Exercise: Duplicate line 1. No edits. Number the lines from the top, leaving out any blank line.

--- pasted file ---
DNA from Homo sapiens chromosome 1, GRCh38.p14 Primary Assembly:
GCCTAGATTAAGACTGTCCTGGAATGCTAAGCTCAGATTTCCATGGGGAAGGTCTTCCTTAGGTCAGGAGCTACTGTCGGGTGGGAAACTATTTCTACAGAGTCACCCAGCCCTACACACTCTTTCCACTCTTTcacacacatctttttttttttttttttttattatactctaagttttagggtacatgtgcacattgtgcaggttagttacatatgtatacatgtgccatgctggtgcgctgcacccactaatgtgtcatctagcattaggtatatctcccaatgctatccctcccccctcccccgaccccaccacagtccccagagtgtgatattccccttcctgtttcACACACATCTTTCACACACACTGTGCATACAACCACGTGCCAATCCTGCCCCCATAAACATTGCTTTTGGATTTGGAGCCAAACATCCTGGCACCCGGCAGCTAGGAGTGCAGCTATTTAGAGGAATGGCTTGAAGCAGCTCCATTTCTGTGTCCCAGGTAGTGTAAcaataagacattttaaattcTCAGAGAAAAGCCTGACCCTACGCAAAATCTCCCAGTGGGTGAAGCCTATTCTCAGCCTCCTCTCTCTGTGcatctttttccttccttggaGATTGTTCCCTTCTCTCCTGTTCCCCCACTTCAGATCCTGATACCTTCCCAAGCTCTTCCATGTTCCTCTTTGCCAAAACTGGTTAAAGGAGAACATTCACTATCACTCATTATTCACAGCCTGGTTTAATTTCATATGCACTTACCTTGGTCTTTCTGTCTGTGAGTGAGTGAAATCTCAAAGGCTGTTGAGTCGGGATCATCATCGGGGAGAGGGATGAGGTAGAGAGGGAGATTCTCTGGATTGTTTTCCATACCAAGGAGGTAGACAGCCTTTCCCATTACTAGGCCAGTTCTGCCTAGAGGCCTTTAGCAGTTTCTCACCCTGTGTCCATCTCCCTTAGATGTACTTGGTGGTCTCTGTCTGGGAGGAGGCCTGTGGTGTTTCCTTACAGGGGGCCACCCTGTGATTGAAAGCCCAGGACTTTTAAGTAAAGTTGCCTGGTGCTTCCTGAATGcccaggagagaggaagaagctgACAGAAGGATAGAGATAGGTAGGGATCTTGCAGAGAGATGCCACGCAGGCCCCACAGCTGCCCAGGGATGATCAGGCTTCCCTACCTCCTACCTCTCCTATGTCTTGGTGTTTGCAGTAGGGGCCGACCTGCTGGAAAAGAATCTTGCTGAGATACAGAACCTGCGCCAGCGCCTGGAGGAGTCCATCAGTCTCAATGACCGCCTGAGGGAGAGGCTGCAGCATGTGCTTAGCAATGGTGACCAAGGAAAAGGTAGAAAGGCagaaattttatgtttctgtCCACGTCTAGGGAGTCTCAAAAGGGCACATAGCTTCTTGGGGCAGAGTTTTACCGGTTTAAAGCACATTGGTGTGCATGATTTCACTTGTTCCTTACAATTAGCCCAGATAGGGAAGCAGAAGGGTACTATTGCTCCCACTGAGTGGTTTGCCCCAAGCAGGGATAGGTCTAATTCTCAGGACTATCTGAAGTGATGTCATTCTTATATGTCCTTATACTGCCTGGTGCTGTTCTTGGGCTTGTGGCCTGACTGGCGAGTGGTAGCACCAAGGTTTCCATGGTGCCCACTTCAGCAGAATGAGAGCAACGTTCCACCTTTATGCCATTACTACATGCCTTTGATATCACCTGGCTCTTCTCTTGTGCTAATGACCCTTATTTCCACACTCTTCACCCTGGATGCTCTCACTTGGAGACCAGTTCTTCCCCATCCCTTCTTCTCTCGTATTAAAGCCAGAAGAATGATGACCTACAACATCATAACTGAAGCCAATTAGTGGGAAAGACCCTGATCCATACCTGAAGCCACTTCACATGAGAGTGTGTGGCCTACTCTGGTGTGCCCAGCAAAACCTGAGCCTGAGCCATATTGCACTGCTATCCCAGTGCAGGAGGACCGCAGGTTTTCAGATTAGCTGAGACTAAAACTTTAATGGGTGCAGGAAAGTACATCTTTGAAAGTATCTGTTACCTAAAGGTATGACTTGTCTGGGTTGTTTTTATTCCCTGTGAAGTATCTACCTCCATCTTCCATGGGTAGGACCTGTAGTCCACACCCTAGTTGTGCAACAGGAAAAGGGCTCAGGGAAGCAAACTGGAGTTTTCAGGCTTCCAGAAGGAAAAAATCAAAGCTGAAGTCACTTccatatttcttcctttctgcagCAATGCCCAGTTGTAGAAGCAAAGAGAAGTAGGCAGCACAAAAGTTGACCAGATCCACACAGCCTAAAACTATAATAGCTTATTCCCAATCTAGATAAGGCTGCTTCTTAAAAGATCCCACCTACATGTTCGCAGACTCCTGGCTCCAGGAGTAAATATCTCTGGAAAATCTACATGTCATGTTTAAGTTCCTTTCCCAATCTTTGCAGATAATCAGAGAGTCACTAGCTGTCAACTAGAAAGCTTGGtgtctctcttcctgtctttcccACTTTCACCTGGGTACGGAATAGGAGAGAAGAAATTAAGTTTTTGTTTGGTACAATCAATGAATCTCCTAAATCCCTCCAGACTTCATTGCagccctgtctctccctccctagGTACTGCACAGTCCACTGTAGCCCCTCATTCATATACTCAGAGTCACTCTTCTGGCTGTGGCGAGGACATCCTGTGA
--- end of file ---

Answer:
DNA from Homo sapiens chromosome 1, GRCh38.p14 Primary Assembly: